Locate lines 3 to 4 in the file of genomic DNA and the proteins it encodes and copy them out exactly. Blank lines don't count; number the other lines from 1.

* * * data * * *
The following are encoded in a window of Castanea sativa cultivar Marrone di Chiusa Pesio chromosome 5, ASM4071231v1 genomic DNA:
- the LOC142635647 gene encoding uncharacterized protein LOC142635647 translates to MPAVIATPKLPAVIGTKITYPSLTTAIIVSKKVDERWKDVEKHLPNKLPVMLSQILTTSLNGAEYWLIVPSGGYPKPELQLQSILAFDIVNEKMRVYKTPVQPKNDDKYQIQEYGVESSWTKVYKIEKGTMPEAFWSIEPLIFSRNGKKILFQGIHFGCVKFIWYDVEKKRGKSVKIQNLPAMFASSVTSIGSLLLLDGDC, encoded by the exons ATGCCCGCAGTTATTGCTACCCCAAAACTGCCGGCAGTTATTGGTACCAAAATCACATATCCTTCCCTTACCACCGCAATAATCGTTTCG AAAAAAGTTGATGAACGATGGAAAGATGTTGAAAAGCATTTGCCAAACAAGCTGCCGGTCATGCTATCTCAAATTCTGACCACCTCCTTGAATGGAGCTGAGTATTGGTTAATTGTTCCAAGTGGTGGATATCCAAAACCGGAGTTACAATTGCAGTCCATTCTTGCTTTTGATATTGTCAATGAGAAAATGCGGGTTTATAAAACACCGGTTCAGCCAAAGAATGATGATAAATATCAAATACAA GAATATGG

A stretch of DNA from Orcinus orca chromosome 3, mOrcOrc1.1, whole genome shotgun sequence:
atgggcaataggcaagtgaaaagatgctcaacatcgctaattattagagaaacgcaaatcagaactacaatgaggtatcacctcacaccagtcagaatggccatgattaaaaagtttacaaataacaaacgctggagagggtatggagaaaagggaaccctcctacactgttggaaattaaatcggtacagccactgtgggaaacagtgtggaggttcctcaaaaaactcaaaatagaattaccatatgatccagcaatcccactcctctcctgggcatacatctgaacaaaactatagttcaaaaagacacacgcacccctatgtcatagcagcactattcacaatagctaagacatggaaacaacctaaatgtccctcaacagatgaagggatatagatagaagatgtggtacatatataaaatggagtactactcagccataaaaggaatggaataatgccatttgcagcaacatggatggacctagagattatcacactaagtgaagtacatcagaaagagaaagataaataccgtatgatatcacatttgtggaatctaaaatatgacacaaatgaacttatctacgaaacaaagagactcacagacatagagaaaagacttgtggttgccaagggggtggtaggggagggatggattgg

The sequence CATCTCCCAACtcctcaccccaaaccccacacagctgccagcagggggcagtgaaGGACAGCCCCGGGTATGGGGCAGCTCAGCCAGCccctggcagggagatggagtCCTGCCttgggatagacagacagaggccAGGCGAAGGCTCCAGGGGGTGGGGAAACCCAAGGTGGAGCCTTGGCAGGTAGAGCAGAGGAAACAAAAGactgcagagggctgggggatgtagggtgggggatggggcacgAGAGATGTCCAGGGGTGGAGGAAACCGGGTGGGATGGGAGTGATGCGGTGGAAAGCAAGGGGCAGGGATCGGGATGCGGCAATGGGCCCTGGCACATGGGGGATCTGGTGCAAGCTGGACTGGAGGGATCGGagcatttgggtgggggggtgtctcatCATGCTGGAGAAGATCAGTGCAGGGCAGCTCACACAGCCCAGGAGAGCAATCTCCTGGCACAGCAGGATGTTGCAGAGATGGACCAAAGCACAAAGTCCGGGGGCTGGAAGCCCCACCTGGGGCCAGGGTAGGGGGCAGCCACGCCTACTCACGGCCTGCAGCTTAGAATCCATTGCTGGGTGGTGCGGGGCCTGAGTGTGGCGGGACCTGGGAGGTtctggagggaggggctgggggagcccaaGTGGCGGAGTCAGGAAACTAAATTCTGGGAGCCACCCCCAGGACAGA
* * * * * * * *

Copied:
A stretch of DNA from Orcinus orca chromosome 3, mOrcOrc1.1, whole genome shotgun sequence:
atgggcaataggcaagtgaaaagatgctcaacatcgctaattattagagaaacgcaaatcagaactacaatgaggtatcacctcacaccagtcagaatggccatgattaaaaagtttacaaataacaaacgctggagagggtatggagaaaagggaaccctcctacactgttggaaattaaatcggtacagccactgtgggaaacagtgtggaggttcctcaaaaaactcaaaatagaattaccatatgatccagcaatcccactcctctcctgggcatacatctgaacaaaactatagttcaaaaagacacacgcacccctatgtcatagcagcactattcacaatagctaagacatggaaacaacctaaatgtccctcaacagatgaagggatatagatagaagatgtggtacatatataaaatggagtactactcagccataaaaggaatggaataatgccatttgcagcaacatggatggacctagagattatcacactaagtgaagtacatcagaaagagaaagataaataccgtatgatatcacatttgtggaatctaaaatatgacacaaatgaacttatctacgaaacaaagagactcacagacatagagaaaagacttgtggttgccaagggggtggtaggggagggatggattgg